The abscissa and ordinate values are not really important here, pay attention to the curve itself. With *x *being the size of the input, we can see it scales extremely well.

Above is the code of a binary search, an algorithm of *O(log n)* complexity.

The binary search algorithm locates an item in a sorted array by repeatedly dividing the search interval in half.

As we dispose of one part of the search case during every step of binary search and perform the search operation on the other half, this results in worst-case time complexity of *O(log n)*.

## Linear time complexity — O(n)

It represents the complexity of an algorithm that increases linearly and in direct proportion of the input size.

An example of this would be to search for an item on a list. As we did just above but in a less optimal way.

In this case, the function is a loop. The worst-case scenario of this: it loops until the end of the list.

The time of execution directly depends on the input’s size, which results in an *O(n)*.

## Logarithmic linear time complexity — O(n log n)

Merge sort, heap sort, and quick sort are algorithms with a time complexity of *O(n log n)*. They scale in a logarithmic linear way.

Below is an example of the merge sort, a divide and conquer sorting algorithm. It divides the array into two halves, recursively sorts them, and finally merges the two sorted halves.

Here is a great visualizer to see it with your own eyes.

Let’s explain the time complexity.

*O(n**log n**)*: It divides the given array into two halves recursively until the size becomes 1. This is the`mergeSort`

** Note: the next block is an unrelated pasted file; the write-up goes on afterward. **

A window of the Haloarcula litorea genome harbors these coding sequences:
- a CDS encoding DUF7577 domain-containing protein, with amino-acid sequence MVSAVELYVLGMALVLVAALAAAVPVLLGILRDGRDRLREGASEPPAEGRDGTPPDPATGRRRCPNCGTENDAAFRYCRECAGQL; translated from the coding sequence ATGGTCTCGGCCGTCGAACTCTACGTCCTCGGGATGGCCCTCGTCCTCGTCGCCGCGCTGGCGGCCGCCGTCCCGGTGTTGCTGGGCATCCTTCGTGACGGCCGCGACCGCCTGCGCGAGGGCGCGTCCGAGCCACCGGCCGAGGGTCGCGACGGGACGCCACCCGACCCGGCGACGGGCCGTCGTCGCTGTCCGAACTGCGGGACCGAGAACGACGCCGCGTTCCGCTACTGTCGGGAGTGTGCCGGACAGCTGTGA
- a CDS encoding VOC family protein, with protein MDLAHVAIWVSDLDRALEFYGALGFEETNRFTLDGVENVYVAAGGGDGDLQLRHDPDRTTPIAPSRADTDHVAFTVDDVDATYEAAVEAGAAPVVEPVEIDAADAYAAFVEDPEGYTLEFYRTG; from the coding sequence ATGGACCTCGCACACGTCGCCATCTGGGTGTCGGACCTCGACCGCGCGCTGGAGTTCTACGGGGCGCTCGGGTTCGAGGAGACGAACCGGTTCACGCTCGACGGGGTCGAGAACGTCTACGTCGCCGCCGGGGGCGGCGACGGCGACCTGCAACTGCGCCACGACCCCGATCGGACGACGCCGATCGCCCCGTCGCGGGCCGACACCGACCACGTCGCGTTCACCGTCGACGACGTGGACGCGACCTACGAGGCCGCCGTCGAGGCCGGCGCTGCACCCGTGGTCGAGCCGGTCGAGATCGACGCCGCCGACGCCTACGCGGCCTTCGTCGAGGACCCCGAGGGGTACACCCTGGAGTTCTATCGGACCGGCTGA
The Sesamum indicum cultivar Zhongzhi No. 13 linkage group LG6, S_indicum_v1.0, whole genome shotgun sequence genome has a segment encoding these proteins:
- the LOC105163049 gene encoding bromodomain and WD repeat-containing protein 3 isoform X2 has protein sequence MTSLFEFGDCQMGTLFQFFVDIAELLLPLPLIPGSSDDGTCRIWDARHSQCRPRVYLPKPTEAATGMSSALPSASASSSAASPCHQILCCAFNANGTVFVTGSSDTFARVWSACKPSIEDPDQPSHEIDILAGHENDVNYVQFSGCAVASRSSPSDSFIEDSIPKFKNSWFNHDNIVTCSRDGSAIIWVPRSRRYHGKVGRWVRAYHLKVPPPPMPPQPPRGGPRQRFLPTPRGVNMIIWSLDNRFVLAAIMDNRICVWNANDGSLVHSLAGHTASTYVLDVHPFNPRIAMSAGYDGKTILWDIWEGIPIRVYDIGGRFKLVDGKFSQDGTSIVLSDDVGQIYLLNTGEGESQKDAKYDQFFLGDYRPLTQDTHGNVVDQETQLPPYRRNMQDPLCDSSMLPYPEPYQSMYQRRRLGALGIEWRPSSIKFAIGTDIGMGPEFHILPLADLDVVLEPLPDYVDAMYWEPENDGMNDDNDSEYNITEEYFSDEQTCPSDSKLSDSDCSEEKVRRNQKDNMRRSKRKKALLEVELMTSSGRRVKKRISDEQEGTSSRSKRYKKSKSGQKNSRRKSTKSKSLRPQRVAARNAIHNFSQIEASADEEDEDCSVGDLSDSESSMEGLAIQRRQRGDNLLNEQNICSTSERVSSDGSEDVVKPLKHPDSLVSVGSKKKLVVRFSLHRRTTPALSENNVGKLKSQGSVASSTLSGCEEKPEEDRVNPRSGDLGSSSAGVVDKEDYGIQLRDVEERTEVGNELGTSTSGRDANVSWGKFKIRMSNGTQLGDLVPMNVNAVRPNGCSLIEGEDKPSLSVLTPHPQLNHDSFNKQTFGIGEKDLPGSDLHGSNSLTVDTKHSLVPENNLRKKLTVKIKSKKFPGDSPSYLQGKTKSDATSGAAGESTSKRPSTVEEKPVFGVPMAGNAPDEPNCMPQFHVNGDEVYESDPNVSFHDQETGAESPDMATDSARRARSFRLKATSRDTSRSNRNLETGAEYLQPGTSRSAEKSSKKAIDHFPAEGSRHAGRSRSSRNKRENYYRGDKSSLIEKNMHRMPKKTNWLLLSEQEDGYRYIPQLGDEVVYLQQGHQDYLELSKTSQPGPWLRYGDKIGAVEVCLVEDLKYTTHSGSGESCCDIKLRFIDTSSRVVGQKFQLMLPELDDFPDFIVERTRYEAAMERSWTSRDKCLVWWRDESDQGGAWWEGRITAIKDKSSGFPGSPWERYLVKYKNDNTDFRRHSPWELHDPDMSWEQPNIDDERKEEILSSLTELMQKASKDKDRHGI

function.*O(**n**log n)*: The task of merging two sorted slices runs in linear time. This is the`merge`

function.

## Quadratic time complexity — O(n²)

*O(n²)* represents an algorithm whose complexity is directly proportional to the square of the input size.

Here is a useless example, but simple to understand:

A loop has an *O(n)* complexity, therefore, a loop in a loop has an *O(n) * O(n)* complexity, which is *O(n²)*.

Bubble sort, insertion sort, and selection sort are examples of *O(n²)* sorting algorithms.

## Exponential time complexity — O(2ᴺ)

*O(2ᴺ)* is an algorithm that has exponential growth. The volume of operations doubles with each addition to the input data set.

An example I found is the recursive calculation of Fibonacci numbers. For those who don’t know, in the Fibonacci sequence, each number is followed by the sum of the two preceding ones.

Do not use the code above in a real project, this calculation can be achieved with a lower time complexity. This is only an example.

As we see, the function recursively calls itself twice for each input number until the number is less than or equal to one.

# Time Complexity vs. Space Complexity

So far, we used big O to measure the time complexity of an algorithm.

Big O is also used to measure *space complexity*. Space complexity is the measure of the volume of working storage (memory) an algorithm needs, in the worst-case scenario.

Space complexity is as important as time complexity. In fact, there might be cases where you need to privilege one instead of the other (speed or memory).…

It is the same logic as we’ve seen before, here is a little example below…

Taking the worst-case scenario of this function into consideration (all words starting with the letter A), the `words`

`const`

would contain *n *words. Therefore, the space complexity would be *O(n)*.

# Conclusion

Big O helps us understand how an algorithm scales, depending on the input’s size.

It can be used to measure time and space complexity and both are equally important to keep in mind.

Big O is a must-have tool in a programmer’s toolbox.

Source : Big O Complexity